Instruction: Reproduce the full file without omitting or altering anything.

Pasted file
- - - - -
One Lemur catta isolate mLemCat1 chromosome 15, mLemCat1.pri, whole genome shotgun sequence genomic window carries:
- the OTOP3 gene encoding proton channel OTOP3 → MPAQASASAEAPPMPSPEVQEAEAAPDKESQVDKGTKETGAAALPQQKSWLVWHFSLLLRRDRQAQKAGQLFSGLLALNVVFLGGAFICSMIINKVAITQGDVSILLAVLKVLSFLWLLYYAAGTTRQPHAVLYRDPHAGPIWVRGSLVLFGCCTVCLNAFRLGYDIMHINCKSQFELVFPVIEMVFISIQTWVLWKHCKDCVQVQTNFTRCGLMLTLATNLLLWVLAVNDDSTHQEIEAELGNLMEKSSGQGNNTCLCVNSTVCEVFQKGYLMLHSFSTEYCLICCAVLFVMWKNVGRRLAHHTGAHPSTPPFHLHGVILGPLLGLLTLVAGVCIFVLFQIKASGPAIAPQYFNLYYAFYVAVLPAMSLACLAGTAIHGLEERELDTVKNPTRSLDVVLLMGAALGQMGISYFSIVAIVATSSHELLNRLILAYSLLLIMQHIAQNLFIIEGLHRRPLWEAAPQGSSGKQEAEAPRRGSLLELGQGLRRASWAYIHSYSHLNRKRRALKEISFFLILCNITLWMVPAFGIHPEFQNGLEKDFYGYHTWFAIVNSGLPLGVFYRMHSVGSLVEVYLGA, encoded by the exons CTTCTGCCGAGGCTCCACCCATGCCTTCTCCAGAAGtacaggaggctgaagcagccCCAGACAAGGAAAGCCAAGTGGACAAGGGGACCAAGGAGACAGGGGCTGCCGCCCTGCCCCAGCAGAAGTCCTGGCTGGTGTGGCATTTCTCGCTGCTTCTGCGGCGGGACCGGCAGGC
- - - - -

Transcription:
One Lemur catta isolate mLemCat1 chromosome 15, mLemCat1.pri, whole genome shotgun sequence genomic window carries:
- the OTOP3 gene encoding proton channel OTOP3 → MPAQASASAEAPPMPSPEVQEAEAAPDKESQVDKGTKETGAAALPQQKSWLVWHFSLLLRRDRQAQKAGQLFSGLLALNVVFLGGAFICSMIINKVAITQGDVSILLAVLKVLSFLWLLYYAAGTTRQPHAVLYRDPHAGPIWVRGSLVLFGCCTVCLNAFRLGYDIMHINCKSQFELVFPVIEMVFISIQTWVLWKHCKDCVQVQTNFTRCGLMLTLATNLLLWVLAVNDDSTHQEIEAELGNLMEKSSGQGNNTCLCVNSTVCEVFQKGYLMLHSFSTEYCLICCAVLFVMWKNVGRRLAHHTGAHPSTPPFHLHGVILGPLLGLLTLVAGVCIFVLFQIKASGPAIAPQYFNLYYAFYVAVLPAMSLACLAGTAIHGLEERELDTVKNPTRSLDVVLLMGAALGQMGISYFSIVAIVATSSHELLNRLILAYSLLLIMQHIAQNLFIIEGLHRRPLWEAAPQGSSGKQEAEAPRRGSLLELGQGLRRASWAYIHSYSHLNRKRRALKEISFFLILCNITLWMVPAFGIHPEFQNGLEKDFYGYHTWFAIVNSGLPLGVFYRMHSVGSLVEVYLGA, encoded by the exons CTTCTGCCGAGGCTCCACCCATGCCTTCTCCAGAAGtacaggaggctgaagcagccCCAGACAAGGAAAGCCAAGTGGACAAGGGGACCAAGGAGACAGGGGCTGCCGCCCTGCCCCAGCAGAAGTCCTGGCTGGTGTGGCATTTCTCGCTGCTTCTGCGGCGGGACCGGCAGGC